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Insolvency Law

Expert guidance on all aspects of corporate and personal insolvency

Guildhall Chambers , 03 MAR 2015

Fred Perry (Holdings) Ltd v Genis Unrep. (2014)

Fred Perry (Holdings) Ltd v Genis Unrep. (2014)
(Master Price)

The significance of parties having registered ‘home rights’ when the court exercises its discretion under s 14 of the Trusts of Land and Appointment of Trustees Act 1996.

The Claimant (‘FPH’) had obtained judgment against the First Defendant (‘IG’) secured by charging orders over the First and Second Defendant’s family home (‘the Property’).

The Property was in the sole name of IG, however the Second Defendant (‘AG’) claimed a beneficial interest. AG had registered her ‘home rights’ not to be evicted or excluded from the property under the Family Law Act 1996 (‘FLA’) and had obtained a charge on IG’s interest. The couple’s children were also resident at the Property and attended a local specialist school.

The judge observed that when exercising his discretion under s 14 of the Trusts of Land and Appointment of Trustees Act 1996 (‘TOLATA’) the court would give regard to the factors enumerated at s 15(1) of TOLATA. However, authority suggested that the court should give precedence to the commercial interests of the creditors (Bank of Ireland Home Mortgages Ltd v Bell [2001] 2 All E.R. (Comm) 920).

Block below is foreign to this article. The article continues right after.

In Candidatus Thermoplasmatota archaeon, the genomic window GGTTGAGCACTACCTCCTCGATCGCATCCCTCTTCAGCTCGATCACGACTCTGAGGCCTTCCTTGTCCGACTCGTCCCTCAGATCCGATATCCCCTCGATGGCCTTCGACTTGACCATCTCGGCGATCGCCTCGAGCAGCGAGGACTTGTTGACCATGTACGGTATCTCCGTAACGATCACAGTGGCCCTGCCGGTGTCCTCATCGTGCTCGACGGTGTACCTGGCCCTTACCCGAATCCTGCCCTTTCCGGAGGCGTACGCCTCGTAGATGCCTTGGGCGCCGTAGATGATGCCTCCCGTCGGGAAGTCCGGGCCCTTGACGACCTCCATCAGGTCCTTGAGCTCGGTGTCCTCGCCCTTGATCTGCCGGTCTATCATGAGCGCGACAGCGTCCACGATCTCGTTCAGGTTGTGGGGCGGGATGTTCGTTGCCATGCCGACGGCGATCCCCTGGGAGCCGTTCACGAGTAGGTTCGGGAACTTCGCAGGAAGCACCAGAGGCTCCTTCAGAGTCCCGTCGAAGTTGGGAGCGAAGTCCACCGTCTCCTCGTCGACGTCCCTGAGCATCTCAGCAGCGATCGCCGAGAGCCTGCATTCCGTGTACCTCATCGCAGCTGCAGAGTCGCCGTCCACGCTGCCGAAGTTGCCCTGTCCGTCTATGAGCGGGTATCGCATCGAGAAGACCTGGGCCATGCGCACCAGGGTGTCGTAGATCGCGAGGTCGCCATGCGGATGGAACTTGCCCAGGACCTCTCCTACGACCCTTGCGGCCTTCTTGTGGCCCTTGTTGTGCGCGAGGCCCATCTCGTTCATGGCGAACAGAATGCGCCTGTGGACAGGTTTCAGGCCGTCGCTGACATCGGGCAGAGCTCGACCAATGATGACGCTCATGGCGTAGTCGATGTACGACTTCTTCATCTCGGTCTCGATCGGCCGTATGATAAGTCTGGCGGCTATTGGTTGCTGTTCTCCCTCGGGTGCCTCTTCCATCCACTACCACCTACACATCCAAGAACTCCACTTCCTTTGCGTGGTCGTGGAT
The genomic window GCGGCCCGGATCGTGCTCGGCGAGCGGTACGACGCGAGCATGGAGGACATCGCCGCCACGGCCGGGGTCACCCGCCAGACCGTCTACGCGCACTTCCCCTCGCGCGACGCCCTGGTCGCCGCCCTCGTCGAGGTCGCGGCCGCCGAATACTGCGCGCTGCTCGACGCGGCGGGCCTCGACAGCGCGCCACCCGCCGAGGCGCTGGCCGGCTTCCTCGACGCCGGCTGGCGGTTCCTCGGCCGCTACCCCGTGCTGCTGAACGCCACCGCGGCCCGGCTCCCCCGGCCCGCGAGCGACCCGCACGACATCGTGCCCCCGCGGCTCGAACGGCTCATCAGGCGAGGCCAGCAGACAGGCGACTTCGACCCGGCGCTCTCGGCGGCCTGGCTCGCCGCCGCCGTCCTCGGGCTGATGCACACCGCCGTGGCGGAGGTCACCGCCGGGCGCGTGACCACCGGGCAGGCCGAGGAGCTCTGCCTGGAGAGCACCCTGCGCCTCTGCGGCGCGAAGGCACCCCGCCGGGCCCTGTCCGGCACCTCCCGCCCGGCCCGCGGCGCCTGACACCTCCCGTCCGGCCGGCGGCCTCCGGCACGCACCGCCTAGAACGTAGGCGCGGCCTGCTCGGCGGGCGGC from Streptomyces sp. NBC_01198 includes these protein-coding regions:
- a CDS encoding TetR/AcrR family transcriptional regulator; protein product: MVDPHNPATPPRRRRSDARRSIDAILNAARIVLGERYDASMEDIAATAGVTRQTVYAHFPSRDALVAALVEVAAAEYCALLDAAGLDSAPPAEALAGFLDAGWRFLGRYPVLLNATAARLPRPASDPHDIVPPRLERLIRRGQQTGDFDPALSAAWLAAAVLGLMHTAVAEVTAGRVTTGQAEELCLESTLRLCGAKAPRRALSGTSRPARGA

Section 34(2) FLA provided that ‘home rights’ could be restricted or terminated if it was just and reasonable to do so. In deciding whether this was the case the court would have regard to the factors listed at s 33(6) FLA. These factors were different to the s 15(1) TOLATA factors and included the housing needs, financial resources and the likely effect of any order on the wellbeing of the parties or any relevant child.

The judge observed the tension between the competing criteria and also the absence of any authority on the issue. However, he also held that were he to give precedence to AG’s home rights then an anomaly would arise as AG would be treated differently to a spouse who did not have home rights. The judge then noted the importance of like cases being treated in the same way and held that he would make an order for sale.
Guildhall Chambers
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